6 things you should never say to ABI sufferers

8th May 2017

An Acquired Brain Injury (ABI) is an injury to the brain that occurs after birth. Unfortunately, some people who contract meningitis are left with ABI, and must learn to adapt to a different way of life. Changes that occur can be physical, cognitive or behavioural, and range in severity.


People can sometimes find it difficult to know how to act or what to say around brain injury survivors, and may unknowingly cause offence.

Keeley Whitehead who has ABI following a diagnosis of meningitis in 2011, shares her thoughts on the 6 most annoying things people say…

1) I know exactly how you feel, I get tired too 

Chronic fatigue is completely different to tiredness.

2) You are such an inspiration - I couldn't go through what you have

It's not like I had a choice, someone didn't just say to me one day, “would you be interested in contracting meningitis?”

3) You stay there, I'll do it

I didn't survive and fight over the last seven years, gaining back my independence just for someone to take that freedom from me.

4) You're doing so well considering what you've been through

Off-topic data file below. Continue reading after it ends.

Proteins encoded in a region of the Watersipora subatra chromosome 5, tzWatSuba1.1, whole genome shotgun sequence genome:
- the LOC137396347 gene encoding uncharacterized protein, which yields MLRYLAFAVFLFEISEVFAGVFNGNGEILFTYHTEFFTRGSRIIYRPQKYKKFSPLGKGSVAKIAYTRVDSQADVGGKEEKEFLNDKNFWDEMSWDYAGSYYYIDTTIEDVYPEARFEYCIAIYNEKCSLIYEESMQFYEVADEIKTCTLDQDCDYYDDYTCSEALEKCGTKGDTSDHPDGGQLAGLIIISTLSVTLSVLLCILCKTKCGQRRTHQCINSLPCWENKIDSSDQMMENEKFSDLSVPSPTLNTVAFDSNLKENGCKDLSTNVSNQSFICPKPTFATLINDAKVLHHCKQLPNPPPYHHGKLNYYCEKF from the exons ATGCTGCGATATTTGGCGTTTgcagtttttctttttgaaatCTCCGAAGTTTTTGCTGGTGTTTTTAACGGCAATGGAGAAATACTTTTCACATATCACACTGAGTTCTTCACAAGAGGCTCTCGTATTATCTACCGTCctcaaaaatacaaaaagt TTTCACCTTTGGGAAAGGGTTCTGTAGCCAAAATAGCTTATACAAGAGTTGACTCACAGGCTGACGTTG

I just find this extremely patronising.

5) You shouldn't be doing so much, you need to rest

I live with this day in, day out. I'm quite aware of my limitations and signs of my symptoms worsening.

6) We didn't ask you because we didn't think you'd be interested.

I get excluded from social activities quite a lot because people just    assume I am unable to participate or would struggle to cope,   therefore not asking me is saving me embarrassment. In fact it's the complete opposite, I feel as though I'm viewed as a burden because it's 'too much hassle' to include me.

Keeley also highlighted how some people, particularly shop staff talk over her to the person she is with. She explained: “People ask questions to whoever I am with, for them to answer on my behalf – as if I am completely unable to communicate!

“They will sometimes also talk to me extremely slowly and over pronounce words, assuming that I struggle to understand what they are saying. This ignorance really irritates me.”

Hopefully Keeley’s words have given you an insight into what it’s like living with ABI, and may even help you to choose your words and actions more wisely - making people feel valued and understood, rather than patronised and like they are a burden.